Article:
Psalm 90 - Turn, O Lord!

1) Lord, you have been our dwelling place in all generations.
2) Before the mountains were brought forth, or ever you had formed the earth and the world, from everlasting to everlasting you are God.
3) You turn us back to dust, and say, “Turn back, you mortals.”
4) For a thousand years in your sight are like yesterday when it is past, or like a watch in the night.
5) You sweep them away; they are like a dream, like grass that is renewed in the morning;
6) in the morning it flourishes and is renewed; in the evening it fades and withers.
7) For we are consumed by your anger; by your wrath we are overwhelmed.
8) You have set our iniquities before you, our secret sins in the light of your countenance.
9) For all our days pass away under your wrath; our years come to an end like a sigh.
10) The days of our life are seventy years, or perhaps eighty, if we are strong; even then their span is only toil and trouble; they are soon gone, and we fly away.
11) Who considers the power of your anger? Your wrath is as great as the fear that is due you.
12) So teach us to count our days that we may gain a wise heart.
13) Turn, O Lord! How long? Have compassion on your servants!
14) Satisfy us in the morning with your steadfast love, so that we may rejoice and be glad all our days.
15) Make us glad as many days as you have afflicted us, and as many years as we have seen evil.
16) Let your work be manifest to your servants, and your glorious power to their children.
17) Let the favor of the Lord our God be upon us, and prosper for us the work of our hands— O prosper the work of our hands!
Psalm 90 (NRSV)
Proper 23, Year B, verses 12-17, Sunday between October 9 and October 15
Proper 25, Year A, verses 1-6, 13-17, Sunday between October 23 and October 29
Proper 28, Year A, verses 1-8, (9-11), 12, Sunday between November 13 and November 19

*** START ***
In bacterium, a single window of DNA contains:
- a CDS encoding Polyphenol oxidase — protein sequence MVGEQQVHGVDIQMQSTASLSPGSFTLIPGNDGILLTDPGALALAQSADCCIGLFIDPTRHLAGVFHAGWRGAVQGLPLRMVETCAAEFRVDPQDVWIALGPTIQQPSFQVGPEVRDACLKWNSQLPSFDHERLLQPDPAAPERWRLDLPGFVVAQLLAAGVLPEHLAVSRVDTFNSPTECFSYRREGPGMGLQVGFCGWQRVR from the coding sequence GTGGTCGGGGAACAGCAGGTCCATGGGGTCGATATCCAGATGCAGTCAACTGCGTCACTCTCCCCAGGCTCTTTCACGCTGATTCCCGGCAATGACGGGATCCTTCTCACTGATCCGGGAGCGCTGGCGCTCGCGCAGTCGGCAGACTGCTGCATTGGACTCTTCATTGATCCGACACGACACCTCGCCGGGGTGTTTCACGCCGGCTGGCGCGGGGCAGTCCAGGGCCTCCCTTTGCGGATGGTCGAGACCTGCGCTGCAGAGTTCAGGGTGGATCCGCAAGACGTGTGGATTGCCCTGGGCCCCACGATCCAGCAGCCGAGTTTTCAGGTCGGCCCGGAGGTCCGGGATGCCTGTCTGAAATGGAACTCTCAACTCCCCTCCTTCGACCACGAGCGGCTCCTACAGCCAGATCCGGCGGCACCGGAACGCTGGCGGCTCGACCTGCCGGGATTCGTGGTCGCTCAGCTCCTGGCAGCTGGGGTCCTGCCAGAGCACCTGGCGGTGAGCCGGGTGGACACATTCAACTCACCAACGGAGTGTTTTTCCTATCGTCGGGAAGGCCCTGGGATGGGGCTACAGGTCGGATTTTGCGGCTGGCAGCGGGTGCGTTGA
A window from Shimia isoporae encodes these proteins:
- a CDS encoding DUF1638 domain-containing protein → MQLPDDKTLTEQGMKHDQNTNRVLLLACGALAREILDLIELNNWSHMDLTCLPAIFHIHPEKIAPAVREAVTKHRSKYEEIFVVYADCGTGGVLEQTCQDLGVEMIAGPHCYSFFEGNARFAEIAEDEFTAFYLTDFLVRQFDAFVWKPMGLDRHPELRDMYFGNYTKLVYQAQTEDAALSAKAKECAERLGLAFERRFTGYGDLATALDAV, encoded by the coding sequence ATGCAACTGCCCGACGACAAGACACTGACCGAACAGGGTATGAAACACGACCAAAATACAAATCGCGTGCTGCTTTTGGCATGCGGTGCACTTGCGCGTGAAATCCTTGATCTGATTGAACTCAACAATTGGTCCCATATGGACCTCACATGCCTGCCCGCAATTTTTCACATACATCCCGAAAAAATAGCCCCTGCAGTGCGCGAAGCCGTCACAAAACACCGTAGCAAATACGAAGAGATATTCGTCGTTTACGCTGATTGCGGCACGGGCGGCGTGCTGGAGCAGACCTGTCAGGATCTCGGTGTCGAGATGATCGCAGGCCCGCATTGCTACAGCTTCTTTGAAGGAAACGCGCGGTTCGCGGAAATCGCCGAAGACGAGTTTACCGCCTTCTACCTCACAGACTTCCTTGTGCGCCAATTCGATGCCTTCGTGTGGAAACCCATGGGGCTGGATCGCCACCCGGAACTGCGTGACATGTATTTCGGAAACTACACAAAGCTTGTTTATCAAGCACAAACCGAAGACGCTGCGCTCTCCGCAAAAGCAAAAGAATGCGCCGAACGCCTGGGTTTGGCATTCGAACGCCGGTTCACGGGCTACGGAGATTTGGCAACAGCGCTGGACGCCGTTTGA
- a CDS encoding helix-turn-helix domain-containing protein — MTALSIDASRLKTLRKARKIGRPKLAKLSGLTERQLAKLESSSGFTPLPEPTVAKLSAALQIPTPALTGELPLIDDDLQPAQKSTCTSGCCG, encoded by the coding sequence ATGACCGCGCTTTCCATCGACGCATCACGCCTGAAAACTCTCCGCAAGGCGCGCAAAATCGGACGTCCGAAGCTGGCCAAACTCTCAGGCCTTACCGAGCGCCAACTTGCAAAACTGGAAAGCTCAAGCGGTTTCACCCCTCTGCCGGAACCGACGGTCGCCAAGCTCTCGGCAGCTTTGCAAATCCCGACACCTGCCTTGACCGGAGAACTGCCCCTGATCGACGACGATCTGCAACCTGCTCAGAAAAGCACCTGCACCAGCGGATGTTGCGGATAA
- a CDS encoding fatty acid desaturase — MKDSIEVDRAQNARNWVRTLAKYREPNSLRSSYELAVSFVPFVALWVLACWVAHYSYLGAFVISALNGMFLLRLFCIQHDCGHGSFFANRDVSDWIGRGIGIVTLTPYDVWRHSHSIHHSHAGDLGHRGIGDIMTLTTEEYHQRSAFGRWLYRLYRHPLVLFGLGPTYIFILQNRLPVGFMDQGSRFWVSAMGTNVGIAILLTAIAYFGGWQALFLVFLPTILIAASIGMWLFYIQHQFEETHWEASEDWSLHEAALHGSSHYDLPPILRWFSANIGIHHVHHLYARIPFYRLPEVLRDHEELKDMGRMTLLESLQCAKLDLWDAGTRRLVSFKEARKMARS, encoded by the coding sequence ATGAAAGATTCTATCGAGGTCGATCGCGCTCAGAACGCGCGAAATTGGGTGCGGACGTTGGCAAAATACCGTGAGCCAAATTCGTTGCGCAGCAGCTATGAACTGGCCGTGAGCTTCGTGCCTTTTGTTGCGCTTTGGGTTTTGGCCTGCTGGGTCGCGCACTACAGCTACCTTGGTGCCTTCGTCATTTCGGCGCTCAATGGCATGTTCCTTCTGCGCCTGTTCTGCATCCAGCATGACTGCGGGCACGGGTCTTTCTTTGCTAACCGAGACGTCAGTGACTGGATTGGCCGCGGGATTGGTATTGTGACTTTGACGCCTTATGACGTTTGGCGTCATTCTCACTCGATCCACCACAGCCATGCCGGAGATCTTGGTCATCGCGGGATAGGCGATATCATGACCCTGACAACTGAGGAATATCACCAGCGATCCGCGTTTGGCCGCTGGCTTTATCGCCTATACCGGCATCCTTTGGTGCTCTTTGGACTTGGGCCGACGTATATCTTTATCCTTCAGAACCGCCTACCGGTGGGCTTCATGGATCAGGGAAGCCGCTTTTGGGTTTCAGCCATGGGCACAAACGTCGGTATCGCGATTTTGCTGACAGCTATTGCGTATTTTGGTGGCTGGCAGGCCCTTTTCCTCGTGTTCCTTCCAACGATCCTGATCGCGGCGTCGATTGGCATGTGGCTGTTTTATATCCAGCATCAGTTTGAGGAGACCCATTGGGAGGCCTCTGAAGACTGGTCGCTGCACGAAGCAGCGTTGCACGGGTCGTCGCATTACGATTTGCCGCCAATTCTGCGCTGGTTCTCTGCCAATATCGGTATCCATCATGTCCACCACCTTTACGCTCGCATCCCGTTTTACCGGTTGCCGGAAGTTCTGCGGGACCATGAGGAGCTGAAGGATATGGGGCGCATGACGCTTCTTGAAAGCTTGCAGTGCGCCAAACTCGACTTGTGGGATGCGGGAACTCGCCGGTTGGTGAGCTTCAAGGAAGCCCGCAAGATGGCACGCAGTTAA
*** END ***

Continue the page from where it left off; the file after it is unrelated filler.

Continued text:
This psalm blends faith with fear, in a hopeful appeal for God's favor.

In the first two thirds of the psalm, there is a frank appreciation for God's power set against humanity's weaker position as mortal creatures.

We are like grass: fresh in the morning, yet fading and withering in the evening. Even should we be granted long life, it is filled with toil and trouble. (Not false even in good times, absolutely true for most of humanity in most of human history.) We are on a completely different scale than the Lord: "a thousand years in your sight" is but a fleeting moment.

And in this mortality we are subject to sin. Is that lifetime of "toil and trouble" something which is inherent in God's order, or more the result of our wrongdoing and wrongheadedness?

Either way, we fear that we are subject to God's wrath, which dwarfs us in scale: "Your wrath is as great as the fear that is due you." We are far beyond the realm of mortal power. God's answer is seen as massive, even infinite: earthquakes, floods, cosmic violence.

Let us be clear: the Psalms are not systematic theology, philosophical explorations, or speculations about God and the world. They are not abstract. They are prayers and worship texts by and for people going through "stuff." When the psalm talks about mortality, it is our mortality. When the psalm references God's anger, it is personal and probably immediate: "by your wrath we are overwhelmed." If the Lord knows all our secret sins, how can we stand.

Yet the same one who fears God's wrath, also believes in the reality of God's powerful love.

Turn, O Lord! Turn back from anger, or retribution, or any plan for our destruction. One hears the plea: "I can turn, O Lord, and I want to, but help me!

Is the psalmist trying to bargain: "If you turn, Lord, I will too!"? Or simply buy some time to make amends? Is he asking the Lord to help him make the turn, too? "Teach us to count our days that we may gain a wise heart." Or is she reminding God's of God's loving, faithful, just and merciful nature? "Satisfy us in the morning with your steadfast love, [...and] make us glad as many days as you have afflicted us."

Even in the midst of affliction, the turn is towards the Lord, and the knowledge (or hope?) that the Lord can turn things around.


Robert Lawton, Prairie grass, Rock Springs Nature Center, O'Fallon, Illinois, 2006. (CC BY-SA 2.5).
Unattributed, Arrow Turn U (edited). (CCo 1.0).


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